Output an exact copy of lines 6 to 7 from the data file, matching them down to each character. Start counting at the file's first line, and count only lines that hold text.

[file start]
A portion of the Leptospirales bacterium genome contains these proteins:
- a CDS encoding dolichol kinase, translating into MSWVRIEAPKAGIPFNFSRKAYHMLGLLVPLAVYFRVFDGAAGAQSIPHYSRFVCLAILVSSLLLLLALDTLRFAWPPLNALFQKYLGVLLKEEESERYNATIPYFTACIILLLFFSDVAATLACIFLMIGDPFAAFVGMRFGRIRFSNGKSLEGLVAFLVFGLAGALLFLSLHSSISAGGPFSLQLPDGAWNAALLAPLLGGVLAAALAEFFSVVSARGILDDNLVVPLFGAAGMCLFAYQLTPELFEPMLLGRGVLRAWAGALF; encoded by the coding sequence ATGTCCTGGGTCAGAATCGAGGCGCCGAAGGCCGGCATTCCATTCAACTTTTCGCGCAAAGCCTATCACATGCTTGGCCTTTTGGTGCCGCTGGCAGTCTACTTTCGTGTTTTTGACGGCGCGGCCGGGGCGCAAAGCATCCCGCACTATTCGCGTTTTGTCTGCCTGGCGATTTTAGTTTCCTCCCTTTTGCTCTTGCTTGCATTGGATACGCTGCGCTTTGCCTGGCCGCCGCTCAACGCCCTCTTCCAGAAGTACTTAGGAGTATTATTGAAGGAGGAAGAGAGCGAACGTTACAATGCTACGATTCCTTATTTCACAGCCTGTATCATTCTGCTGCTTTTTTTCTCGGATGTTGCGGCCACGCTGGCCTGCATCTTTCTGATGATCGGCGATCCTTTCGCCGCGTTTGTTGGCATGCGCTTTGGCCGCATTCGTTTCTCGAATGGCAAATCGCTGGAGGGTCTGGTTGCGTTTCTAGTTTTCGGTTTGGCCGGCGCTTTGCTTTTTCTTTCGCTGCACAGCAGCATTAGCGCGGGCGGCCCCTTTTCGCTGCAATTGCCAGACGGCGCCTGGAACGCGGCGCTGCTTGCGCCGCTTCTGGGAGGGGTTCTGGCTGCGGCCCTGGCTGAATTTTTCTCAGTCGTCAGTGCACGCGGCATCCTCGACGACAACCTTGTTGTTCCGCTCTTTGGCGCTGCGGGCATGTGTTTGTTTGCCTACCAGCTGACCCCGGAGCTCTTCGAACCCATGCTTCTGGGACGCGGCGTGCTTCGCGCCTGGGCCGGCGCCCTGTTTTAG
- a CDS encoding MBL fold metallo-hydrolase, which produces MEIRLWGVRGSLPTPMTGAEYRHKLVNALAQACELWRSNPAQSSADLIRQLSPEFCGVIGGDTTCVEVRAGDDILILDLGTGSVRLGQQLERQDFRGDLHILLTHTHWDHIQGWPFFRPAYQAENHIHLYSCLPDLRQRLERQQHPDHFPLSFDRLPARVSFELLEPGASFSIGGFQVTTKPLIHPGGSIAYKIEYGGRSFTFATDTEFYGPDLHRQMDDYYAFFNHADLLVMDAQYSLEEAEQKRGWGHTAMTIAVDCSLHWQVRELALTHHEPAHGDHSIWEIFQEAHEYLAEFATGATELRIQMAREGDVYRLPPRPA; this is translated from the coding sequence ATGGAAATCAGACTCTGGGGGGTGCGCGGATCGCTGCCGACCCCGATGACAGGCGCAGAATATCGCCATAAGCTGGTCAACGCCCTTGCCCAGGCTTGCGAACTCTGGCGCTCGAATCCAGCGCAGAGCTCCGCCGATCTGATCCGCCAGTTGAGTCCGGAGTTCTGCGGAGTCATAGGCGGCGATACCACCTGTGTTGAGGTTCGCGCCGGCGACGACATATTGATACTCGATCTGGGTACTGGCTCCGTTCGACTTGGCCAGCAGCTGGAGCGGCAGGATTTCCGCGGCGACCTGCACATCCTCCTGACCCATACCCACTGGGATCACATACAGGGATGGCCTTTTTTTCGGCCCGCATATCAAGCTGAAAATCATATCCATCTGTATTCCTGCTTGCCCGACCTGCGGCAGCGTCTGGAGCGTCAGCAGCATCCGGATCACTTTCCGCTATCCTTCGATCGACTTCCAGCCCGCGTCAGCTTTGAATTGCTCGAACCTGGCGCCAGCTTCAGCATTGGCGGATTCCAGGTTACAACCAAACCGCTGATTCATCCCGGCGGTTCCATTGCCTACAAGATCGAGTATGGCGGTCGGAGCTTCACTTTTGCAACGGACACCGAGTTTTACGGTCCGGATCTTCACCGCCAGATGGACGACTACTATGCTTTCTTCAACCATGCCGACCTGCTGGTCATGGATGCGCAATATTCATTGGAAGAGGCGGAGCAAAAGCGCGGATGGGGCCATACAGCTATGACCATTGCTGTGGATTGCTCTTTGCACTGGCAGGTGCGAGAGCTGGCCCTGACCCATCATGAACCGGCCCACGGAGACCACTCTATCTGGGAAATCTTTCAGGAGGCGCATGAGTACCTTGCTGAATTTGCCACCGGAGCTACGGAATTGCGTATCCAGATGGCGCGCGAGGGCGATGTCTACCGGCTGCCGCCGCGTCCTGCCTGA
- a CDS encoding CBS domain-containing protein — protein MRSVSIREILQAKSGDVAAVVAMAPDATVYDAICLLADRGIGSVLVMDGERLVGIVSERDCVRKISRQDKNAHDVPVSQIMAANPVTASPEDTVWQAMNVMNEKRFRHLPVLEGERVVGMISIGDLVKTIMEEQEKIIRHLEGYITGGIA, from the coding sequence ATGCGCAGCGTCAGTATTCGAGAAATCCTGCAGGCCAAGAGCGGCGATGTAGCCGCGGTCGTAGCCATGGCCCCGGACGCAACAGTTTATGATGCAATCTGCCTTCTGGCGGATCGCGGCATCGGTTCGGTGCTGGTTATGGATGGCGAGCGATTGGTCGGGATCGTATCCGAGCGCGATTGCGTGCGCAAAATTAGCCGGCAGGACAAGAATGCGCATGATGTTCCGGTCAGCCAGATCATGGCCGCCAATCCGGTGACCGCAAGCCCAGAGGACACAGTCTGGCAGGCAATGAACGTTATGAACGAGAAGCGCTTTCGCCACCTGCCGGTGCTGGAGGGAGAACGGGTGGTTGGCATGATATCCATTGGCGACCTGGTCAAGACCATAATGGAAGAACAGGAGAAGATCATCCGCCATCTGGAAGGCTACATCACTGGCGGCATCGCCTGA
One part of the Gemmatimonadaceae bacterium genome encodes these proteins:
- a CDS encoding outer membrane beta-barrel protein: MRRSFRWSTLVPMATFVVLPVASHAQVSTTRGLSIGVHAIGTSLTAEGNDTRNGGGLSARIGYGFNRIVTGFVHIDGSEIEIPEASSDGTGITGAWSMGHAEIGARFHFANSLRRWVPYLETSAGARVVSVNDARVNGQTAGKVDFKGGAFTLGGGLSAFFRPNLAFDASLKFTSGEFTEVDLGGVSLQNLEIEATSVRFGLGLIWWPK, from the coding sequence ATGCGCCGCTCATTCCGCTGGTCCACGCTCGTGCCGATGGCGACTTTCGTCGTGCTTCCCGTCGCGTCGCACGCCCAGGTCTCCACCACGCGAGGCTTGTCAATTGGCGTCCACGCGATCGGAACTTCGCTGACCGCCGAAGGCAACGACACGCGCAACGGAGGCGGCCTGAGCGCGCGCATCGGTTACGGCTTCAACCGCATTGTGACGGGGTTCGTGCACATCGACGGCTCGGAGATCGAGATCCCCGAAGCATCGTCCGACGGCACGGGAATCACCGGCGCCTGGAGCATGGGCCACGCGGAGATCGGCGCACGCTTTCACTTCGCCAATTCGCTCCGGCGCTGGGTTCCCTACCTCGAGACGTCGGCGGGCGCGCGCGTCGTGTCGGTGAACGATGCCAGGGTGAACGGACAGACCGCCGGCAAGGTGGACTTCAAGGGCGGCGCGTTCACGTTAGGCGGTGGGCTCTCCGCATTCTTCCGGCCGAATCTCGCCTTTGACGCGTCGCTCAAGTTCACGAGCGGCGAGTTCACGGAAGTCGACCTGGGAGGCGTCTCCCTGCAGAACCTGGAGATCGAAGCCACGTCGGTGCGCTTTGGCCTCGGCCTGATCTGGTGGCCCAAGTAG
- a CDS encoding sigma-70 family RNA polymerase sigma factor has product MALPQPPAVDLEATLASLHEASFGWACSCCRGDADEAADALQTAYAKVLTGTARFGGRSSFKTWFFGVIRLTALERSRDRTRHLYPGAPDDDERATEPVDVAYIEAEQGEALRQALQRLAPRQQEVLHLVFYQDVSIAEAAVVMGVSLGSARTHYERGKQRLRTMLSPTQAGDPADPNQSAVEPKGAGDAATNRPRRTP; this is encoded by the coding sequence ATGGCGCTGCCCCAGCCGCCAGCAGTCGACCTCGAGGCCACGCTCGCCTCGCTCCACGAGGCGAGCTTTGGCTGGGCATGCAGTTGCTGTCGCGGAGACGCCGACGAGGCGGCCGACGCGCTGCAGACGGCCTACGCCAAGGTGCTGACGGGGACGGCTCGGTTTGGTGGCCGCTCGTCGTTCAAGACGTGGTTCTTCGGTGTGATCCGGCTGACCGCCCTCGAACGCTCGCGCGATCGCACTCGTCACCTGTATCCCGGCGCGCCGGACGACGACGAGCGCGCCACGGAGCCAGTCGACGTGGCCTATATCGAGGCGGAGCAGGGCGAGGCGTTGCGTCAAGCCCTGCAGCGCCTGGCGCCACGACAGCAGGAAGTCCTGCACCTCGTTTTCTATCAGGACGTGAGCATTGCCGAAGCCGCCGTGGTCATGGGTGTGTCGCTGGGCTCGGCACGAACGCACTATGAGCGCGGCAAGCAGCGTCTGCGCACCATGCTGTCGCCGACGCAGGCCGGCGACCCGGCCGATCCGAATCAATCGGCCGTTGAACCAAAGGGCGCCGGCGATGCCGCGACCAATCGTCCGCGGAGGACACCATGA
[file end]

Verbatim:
- a CDS encoding outer membrane beta-barrel protein: MRRSFRWSTLVPMATFVVLPVASHAQVSTTRGLSIGVHAIGTSLTAEGNDTRNGGGLSARIGYGFNRIVTGFVHIDGSEIEIPEASSDGTGITGAWSMGHAEIGARFHFANSLRRWVPYLETSAGARVVSVNDARVNGQTAGKVDFKGGAFTLGGGLSAFFRPNLAFDASLKFTSGEFTEVDLGGVSLQNLEIEATSVRFGLGLIWWPK, from the coding sequence ATGCGCCGCTCATTCCGCTGGTCCACGCTCGTGCCGATGGCGACTTTCGTCGTGCTTCCCGTCGCGTCGCACGCCCAGGTCTCCACCACGCGAGGCTTGTCAATTGGCGTCCACGCGATCGGAACTTCGCTGACCGCCGAAGGCAACGACACGCGCAACGGAGGCGGCCTGAGCGCGCGCATCGGTTACGGCTTCAACCGCATTGTGACGGGGTTCGTGCACATCGACGGCTCGGAGATCGAGATCCCCGAAGCATCGTCCGACGGCACGGGAATCACCGGCGCCTGGAGCATGGGCCACGCGGAGATCGGCGCACGCTTTCACTTCGCCAATTCGCTCCGGCGCTGGGTTCCCTACCTCGAGACGTCGGCGGGCGCGCGCGTCGTGTCGGTGAACGATGCCAGGGTGAACGGACAGACCGCCGGCAAGGTGGACTTCAAGGGCGGCGCGTTCACGTTAGGCGGTGGGCTCTCCGCATTCTTCCGGCCGAATCTCGCCTTTGACGCGTCGCTCAAGTTCACGAGCGGCGAGTTCACGGAAGTCGACCTGGGAGGCGTCTCCCTGCAGAACCTGGAGATCGAAGCCACGTCGGTGCGCTTTGGCCTCGGCCTGATCTGGTGGCCCAAGTAG
- a CDS encoding sigma-70 family RNA polymerase sigma factor has product MALPQPPAVDLEATLASLHEASFGWACSCCRGDADEAADALQTAYAKVLTGTARFGGRSSFKTWFFGVIRLTALERSRDRTRHLYPGAPDDDERATEPVDVAYIEAEQGEALRQALQRLAPRQQEVLHLVFYQDVSIAEAAVVMGVSLGSARTHYERGKQRLRTMLSPTQAGDPADPNQSAVEPKGAGDAATNRPRRTP; this is encoded by the coding sequence ATGGCGCTGCCCCAGCCGCCAGCAGTCGACCTCGAGGCCACGCTCGCCTCGCTCCACGAGGCGAGCTTTGGCTGGGCATGCAGTTGCTGTCGCGGAGACGCCGACGAGGCGGCCGACGCGCTGCAGACGGCCTACGCCAAGGTGCTGACGGGGACGGCTCGGTTTGGTGGCCGCTCGTCGTTCAAGACGTGGTTCTTCGGTGTGATCCGGCTGACCGCCCTCGAACGCTCGCGCGATCGCACTCGTCACCTGTATCCCGGCGCGCCGGACGACGACGAGCGCGCCACGGAGCCAGTCGACGTGGCCTATATCGAGGCGGAGCAGGGCGAGGCGTTGCGTCAAGCCCTGCAGCGCCTGGCGCCACGACAGCAGGAAGTCCTGCACCTCGTTTTCTATCAGGACGTGAGCATTGCCGAAGCCGCCGTGGTCATGGGTGTGTCGCTGGGCTCGGCACGAACGCACTATGAGCGCGGCAAGCAGCGTCTGCGCACCATGCTGTCGCCGACGCAGGCCGGCGACCCGGCCGATCCGAATCAATCGGCCGTTGAACCAAAGGGCGCCGGCGATGCCGCGACCAATCGTCCGCGGAGGACACCATGA